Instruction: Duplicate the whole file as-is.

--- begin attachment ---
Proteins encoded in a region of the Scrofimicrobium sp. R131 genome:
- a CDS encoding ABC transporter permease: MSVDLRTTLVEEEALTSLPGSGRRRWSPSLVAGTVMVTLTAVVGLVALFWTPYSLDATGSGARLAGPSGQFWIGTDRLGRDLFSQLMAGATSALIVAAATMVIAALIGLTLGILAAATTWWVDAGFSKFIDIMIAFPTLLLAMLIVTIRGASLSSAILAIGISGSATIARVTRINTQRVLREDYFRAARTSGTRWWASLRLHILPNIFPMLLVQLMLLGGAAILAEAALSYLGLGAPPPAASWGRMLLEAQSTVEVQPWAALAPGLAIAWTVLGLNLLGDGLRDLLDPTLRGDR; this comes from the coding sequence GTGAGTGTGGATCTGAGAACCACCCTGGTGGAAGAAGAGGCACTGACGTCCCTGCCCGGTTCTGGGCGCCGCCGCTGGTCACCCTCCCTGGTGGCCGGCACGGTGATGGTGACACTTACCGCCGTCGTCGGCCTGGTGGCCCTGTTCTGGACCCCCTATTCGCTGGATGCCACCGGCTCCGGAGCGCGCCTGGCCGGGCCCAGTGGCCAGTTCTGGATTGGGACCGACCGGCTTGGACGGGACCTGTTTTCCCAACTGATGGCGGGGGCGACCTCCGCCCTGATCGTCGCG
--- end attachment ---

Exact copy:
Proteins encoded in a region of the Scrofimicrobium sp. R131 genome:
- a CDS encoding ABC transporter permease: MSVDLRTTLVEEEALTSLPGSGRRRWSPSLVAGTVMVTLTAVVGLVALFWTPYSLDATGSGARLAGPSGQFWIGTDRLGRDLFSQLMAGATSALIVAAATMVIAALIGLTLGILAAATTWWVDAGFSKFIDIMIAFPTLLLAMLIVTIRGASLSSAILAIGISGSATIARVTRINTQRVLREDYFRAARTSGTRWWASLRLHILPNIFPMLLVQLMLLGGAAILAEAALSYLGLGAPPPAASWGRMLLEAQSTVEVQPWAALAPGLAIAWTVLGLNLLGDGLRDLLDPTLRGDR; this comes from the coding sequence GTGAGTGTGGATCTGAGAACCACCCTGGTGGAAGAAGAGGCACTGACGTCCCTGCCCGGTTCTGGGCGCCGCCGCTGGTCACCCTCCCTGGTGGCCGGCACGGTGATGGTGACACTTACCGCCGTCGTCGGCCTGGTGGCCCTGTTCTGGACCCCCTATTCGCTGGATGCCACCGGCTCCGGAGCGCGCCTGGCCGGGCCCAGTGGCCAGTTCTGGATTGGGACCGACCGGCTTGGACGGGACCTGTTTTCCCAACTGATGGCGGGGGCGACCTCCGCCCTGATCGTCGCG